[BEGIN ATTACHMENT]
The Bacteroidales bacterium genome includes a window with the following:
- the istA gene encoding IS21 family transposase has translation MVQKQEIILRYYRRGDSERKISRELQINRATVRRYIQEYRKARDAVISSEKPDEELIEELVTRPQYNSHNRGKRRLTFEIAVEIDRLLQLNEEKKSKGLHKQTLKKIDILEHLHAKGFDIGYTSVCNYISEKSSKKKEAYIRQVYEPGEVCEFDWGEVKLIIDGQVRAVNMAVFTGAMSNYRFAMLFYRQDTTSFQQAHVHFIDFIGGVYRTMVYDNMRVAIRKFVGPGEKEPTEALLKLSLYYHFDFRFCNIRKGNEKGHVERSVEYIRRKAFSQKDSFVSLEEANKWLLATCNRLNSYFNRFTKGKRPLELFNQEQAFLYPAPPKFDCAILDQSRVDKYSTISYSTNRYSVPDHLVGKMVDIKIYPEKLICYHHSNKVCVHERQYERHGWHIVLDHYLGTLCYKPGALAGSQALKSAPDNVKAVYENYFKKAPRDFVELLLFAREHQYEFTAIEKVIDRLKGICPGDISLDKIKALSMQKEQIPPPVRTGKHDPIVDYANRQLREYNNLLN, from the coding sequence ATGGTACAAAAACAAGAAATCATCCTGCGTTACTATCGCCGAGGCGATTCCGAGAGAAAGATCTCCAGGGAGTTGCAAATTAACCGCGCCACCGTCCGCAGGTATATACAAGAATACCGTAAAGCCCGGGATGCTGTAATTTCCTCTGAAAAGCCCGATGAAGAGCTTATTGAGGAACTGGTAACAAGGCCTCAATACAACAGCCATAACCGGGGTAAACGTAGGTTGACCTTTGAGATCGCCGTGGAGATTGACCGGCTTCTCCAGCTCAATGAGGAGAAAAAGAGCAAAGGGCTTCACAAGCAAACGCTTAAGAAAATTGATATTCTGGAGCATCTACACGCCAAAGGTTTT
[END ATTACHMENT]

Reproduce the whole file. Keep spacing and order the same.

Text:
The Bacteroidales bacterium genome includes a window with the following:
- the istA gene encoding IS21 family transposase has translation MVQKQEIILRYYRRGDSERKISRELQINRATVRRYIQEYRKARDAVISSEKPDEELIEELVTRPQYNSHNRGKRRLTFEIAVEIDRLLQLNEEKKSKGLHKQTLKKIDILEHLHAKGFDIGYTSVCNYISEKSSKKKEAYIRQVYEPGEVCEFDWGEVKLIIDGQVRAVNMAVFTGAMSNYRFAMLFYRQDTTSFQQAHVHFIDFIGGVYRTMVYDNMRVAIRKFVGPGEKEPTEALLKLSLYYHFDFRFCNIRKGNEKGHVERSVEYIRRKAFSQKDSFVSLEEANKWLLATCNRLNSYFNRFTKGKRPLELFNQEQAFLYPAPPKFDCAILDQSRVDKYSTISYSTNRYSVPDHLVGKMVDIKIYPEKLICYHHSNKVCVHERQYERHGWHIVLDHYLGTLCYKPGALAGSQALKSAPDNVKAVYENYFKKAPRDFVELLLFAREHQYEFTAIEKVIDRLKGICPGDISLDKIKALSMQKEQIPPPVRTGKHDPIVDYANRQLREYNNLLN, from the coding sequence ATGGTACAAAAACAAGAAATCATCCTGCGTTACTATCGCCGAGGCGATTCCGAGAGAAAGATCTCCAGGGAGTTGCAAATTAACCGCGCCACCGTCCGCAGGTATATACAAGAATACCGTAAAGCCCGGGATGCTGTAATTTCCTCTGAAAAGCCCGATGAAGAGCTTATTGAGGAACTGGTAACAAGGCCTCAATACAACAGCCATAACCGGGGTAAACGTAGGTTGACCTTTGAGATCGCCGTGGAGATTGACCGGCTTCTCCAGCTCAATGAGGAGAAAAAGAGCAAAGGGCTTCACAAGCAAACGCTTAAGAAAATTGATATTCTGGAGCATCTACACGCCAAAGGTTTT